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“Passion is not about being in easy situations,” Julie Hennessy, clinical professor of marketing, told graduating Kellogg students. “When you can’t figure out what you love, get to work.”

Nota Bene

‘Let your passion find you’

In a Nota Bene panel discussion, Kellogg professors share life lessons with students

By Amy Trang

5/26/2010 - Professor Steven Rogers hopes graduating students have an appetite for life.

“Your job is to eat at the buffet of life and have a little taste of everything,” said Rogers, the Gordon and Llura Gund Family Clinical Professor of Entrepreneurship. “Let your passion find you.”

Along with three other professors, Rogers bestowed advice to students during a May 10 panel discussion centered on the theme of “Making Passion Your Competition Advantage.” The event was the third in five “Nota Bene” seminars geared to graduating Kellogg students.

“If you are successful in finding your passion, you’ll be able to turn the ordinary into the extraordinary in your lives,” said panel moderator Wally Scott, a clinical professor of management.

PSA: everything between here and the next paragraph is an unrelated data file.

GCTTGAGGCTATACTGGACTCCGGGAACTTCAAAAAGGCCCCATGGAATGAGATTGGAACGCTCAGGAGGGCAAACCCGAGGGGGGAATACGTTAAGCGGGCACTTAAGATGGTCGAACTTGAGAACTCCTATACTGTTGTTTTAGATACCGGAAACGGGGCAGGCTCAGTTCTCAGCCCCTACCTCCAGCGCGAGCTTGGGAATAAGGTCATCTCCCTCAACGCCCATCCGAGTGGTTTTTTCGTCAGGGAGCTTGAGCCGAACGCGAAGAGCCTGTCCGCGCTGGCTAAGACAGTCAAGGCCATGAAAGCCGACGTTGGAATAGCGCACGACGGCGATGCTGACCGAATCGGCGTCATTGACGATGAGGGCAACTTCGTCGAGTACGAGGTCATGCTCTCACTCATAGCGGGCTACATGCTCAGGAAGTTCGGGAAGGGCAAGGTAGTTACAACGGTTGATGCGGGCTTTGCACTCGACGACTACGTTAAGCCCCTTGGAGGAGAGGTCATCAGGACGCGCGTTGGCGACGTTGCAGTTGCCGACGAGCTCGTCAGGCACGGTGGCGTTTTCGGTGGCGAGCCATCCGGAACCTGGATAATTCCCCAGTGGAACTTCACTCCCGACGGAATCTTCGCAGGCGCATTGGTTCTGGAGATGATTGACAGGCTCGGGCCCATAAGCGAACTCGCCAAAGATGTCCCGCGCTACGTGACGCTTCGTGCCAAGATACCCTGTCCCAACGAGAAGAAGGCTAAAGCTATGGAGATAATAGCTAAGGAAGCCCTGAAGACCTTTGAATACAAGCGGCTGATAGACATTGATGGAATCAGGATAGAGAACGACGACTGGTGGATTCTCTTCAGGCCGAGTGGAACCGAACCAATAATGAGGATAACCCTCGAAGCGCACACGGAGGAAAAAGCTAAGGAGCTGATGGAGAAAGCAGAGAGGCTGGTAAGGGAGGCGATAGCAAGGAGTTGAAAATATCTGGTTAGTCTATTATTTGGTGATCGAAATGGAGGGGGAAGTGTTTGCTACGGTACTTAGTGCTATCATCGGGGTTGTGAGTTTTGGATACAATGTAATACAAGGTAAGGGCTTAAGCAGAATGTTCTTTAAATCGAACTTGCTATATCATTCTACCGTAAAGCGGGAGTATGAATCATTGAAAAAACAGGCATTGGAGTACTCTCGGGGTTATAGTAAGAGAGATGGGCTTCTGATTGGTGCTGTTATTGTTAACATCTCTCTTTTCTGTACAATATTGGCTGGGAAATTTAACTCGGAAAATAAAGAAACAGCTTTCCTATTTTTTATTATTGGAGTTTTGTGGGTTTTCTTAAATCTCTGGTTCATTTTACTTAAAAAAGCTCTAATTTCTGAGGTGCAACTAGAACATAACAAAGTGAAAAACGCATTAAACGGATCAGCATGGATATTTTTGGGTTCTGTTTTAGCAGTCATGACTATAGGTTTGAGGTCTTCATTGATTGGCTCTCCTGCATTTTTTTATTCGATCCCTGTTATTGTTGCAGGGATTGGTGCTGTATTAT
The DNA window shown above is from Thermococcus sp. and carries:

Gad Allon, an associate professor of managerial economics and decision sciences, shared that he wasn’t always good at teaching. He even referenced a moment in high school when he failed to test into a peer-teaching program at his school.

It wasn’t until years later, Allon said, that he returned to the field, spending hours honing his teaching and research skills. His efforts paid off: In 2009, he received the Kellogg School’s prestigious L.G. Lavengood Outstanding Professor of the Year award.

“I find passion to be tied to hard work,” Allon said. “The more hard work you put into something, (the more) you’ll find that you’ll get good at it and want to share it with others.”

One place to start in determining your passion is to recall a circumstance where you enjoyed what you were doing so much that you did not even realize that time had passed, said Julie Hennessy, a clinical professor of marketing. She added that students shouldn’t be afraid to fail.

“Passion is not about being in easy situations,” Hennessy said. “When you can’t figure out what you love, get to work.”

Rogers also encouraged students to avoid thinking of money as a passion. Wealth, he said, should be a “byproduct of passion,” rather than the primary goal. “Use wealth to do good things for other people,” he said.